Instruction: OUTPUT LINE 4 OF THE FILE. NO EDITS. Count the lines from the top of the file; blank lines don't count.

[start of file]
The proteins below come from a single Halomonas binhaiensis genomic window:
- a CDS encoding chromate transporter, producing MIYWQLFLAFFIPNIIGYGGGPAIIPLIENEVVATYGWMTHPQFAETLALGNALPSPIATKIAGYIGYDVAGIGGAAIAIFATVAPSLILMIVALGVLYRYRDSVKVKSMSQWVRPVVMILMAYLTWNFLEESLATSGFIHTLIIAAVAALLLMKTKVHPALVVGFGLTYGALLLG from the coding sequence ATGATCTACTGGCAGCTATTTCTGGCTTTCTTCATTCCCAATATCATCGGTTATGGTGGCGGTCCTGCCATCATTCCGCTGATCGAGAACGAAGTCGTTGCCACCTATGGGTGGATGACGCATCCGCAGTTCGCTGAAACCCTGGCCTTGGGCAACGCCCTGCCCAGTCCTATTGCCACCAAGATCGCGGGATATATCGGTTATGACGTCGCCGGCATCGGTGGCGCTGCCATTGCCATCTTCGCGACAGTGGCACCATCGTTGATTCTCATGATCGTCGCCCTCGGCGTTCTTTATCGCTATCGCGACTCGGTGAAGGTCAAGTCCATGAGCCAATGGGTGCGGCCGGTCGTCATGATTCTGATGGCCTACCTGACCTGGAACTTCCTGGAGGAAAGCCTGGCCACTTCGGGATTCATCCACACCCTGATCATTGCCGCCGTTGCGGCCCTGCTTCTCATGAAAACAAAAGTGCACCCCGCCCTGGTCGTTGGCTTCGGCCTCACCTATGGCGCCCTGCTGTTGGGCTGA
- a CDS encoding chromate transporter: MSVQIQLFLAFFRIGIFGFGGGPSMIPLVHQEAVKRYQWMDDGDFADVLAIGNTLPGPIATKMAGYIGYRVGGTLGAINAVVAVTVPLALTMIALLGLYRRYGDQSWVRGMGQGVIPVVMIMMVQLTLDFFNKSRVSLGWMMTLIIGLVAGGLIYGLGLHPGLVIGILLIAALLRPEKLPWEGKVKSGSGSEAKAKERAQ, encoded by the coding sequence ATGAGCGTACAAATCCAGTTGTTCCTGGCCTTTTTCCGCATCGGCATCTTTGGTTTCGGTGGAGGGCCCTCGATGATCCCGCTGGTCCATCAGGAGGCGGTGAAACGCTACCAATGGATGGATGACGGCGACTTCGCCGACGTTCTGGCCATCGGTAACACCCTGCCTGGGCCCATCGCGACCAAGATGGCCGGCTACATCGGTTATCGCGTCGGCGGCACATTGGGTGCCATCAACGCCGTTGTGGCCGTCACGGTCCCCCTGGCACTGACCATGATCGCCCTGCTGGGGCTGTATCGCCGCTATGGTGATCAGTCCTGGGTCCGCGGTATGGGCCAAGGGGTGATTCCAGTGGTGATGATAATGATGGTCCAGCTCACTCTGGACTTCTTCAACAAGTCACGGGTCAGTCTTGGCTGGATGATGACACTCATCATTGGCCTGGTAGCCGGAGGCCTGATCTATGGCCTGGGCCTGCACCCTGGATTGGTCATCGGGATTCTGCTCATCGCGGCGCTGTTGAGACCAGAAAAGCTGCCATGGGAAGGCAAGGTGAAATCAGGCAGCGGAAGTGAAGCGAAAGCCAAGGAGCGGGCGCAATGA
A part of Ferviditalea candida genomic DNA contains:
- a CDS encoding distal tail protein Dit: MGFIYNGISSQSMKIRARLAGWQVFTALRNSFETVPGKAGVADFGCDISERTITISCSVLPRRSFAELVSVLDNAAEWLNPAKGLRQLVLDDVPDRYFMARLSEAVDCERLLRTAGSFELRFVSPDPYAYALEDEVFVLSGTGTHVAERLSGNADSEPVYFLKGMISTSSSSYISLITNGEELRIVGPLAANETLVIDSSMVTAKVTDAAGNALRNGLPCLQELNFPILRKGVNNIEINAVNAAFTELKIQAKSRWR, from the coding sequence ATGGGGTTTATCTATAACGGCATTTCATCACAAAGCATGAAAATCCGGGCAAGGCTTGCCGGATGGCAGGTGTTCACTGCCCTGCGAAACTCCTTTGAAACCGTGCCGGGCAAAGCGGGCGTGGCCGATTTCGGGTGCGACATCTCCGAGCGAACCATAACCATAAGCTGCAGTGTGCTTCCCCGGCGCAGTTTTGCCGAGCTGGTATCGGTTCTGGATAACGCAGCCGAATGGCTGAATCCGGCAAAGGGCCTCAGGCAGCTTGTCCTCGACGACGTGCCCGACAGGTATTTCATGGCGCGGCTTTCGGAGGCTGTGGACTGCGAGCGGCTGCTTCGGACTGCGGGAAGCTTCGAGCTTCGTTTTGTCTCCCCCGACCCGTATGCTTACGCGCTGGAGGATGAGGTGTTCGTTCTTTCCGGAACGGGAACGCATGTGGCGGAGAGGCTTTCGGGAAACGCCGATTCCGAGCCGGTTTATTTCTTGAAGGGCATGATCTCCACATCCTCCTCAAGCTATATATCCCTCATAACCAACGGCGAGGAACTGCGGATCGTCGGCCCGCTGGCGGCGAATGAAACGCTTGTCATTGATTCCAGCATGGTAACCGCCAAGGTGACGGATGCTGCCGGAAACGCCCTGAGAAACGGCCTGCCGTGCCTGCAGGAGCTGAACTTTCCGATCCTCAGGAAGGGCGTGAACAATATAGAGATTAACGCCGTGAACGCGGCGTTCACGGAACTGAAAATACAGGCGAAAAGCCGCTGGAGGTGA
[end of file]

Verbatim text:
A part of Ferviditalea candida genomic DNA contains: